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The Relationship Between Structural and Tectonic Evolution and Mineralization at the Coles Hill Uranium Deposit, Pittsylvania County, Virginia
Wyatt, John Guthrie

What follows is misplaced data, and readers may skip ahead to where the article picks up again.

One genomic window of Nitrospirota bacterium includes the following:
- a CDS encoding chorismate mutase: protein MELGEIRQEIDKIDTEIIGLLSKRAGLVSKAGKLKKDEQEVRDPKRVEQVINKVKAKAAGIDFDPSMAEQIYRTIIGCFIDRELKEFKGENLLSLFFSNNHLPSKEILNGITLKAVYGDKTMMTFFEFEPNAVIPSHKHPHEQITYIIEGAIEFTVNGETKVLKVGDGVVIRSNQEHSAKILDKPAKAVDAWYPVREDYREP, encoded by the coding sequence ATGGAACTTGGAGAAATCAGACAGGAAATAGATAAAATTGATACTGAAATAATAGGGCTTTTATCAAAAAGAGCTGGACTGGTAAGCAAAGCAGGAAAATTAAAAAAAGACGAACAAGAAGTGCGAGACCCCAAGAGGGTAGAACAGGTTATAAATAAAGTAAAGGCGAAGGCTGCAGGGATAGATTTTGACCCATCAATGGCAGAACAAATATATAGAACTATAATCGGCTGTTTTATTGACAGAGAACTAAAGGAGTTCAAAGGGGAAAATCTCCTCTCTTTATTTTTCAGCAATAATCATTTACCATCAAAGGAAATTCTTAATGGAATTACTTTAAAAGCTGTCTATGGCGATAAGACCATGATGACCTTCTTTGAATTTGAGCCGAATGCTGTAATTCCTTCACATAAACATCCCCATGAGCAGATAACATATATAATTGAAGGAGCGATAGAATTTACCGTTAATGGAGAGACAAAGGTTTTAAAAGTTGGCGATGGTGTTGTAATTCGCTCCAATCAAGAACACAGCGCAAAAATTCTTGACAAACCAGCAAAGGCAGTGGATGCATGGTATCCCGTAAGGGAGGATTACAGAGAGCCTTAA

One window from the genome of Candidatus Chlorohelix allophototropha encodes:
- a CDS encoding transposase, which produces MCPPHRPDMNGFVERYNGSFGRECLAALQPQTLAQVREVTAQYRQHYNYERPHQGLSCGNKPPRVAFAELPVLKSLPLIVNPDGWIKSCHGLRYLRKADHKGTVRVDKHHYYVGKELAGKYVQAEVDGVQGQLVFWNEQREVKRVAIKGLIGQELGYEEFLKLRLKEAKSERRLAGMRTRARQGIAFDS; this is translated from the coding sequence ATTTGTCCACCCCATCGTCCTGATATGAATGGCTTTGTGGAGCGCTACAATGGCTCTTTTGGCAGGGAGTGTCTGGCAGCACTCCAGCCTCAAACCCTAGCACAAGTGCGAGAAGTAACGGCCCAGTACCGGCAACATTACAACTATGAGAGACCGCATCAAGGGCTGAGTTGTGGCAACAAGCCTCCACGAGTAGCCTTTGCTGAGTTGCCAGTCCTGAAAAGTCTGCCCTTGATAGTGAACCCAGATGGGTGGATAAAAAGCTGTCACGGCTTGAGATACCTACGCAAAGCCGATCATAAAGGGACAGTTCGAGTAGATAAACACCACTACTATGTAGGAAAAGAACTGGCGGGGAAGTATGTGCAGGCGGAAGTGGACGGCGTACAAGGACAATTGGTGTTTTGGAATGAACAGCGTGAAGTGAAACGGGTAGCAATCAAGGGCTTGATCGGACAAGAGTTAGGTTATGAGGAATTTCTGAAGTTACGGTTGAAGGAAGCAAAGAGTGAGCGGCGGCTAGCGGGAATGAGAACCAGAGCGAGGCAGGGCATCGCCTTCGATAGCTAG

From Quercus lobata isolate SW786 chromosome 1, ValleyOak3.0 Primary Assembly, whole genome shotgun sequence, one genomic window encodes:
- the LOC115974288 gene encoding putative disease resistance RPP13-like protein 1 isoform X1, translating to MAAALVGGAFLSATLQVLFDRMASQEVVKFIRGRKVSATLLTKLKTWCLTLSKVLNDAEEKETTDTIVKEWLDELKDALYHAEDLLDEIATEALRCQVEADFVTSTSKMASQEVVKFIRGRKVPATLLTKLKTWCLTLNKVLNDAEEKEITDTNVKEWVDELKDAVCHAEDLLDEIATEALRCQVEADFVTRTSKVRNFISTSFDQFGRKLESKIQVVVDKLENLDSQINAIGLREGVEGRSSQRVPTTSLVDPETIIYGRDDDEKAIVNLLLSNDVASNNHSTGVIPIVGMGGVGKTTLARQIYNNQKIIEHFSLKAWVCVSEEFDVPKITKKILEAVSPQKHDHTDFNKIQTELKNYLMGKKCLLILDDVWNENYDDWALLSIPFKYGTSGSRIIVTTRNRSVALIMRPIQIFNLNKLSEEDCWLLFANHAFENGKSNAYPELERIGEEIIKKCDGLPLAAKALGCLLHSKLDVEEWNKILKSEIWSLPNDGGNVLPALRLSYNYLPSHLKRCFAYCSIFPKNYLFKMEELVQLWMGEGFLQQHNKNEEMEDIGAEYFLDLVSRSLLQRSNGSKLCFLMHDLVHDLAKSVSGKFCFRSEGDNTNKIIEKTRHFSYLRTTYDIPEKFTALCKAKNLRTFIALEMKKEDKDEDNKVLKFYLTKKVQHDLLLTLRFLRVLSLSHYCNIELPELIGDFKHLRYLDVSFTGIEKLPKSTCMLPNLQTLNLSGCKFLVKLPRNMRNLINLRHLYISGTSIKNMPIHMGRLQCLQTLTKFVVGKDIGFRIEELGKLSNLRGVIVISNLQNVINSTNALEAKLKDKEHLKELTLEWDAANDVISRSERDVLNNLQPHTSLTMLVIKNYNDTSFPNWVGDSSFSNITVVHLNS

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The role of structure and tectonics in the formation of hydrothermal ore deposits and the localization of high-grade mineralization associated with fractures is well documented. In this study we have characterized the structural setting associated with uranium mineralization in the Coles Hill uranium deposit by relating the observed metamorphic and structural features (mylonitic foliation and fractures) to regional tectonic activity. Drill cores and outcrops observed in this study show that NE/SW oriented fractures appear to be related to Mesozoic movement along the Chatham Fault. NW/SE oriented fractures cross cut and offset the NE/SW oriented fractures by1 to 2 cm and therefore post-date the NE/SW oriented fractures. NW/SE fracture orientations and parallel to the NW/SE regional cross faults and are suggested to relate to the formation of the cross faults during post Triassic basin inversion. Uranium mineralization is located within horizontal to shallowly dipping fractures suggesting uplift and erosion to form possible tension veins. The cross faults with NW/SE orientations created pathways in which uranium bearing hydrothermal fluids could migrate from the Triassic basin shales westward into the adjacent highly fractured crystalline rocks, precipitating uranium due to oxidation-reduction reactions.
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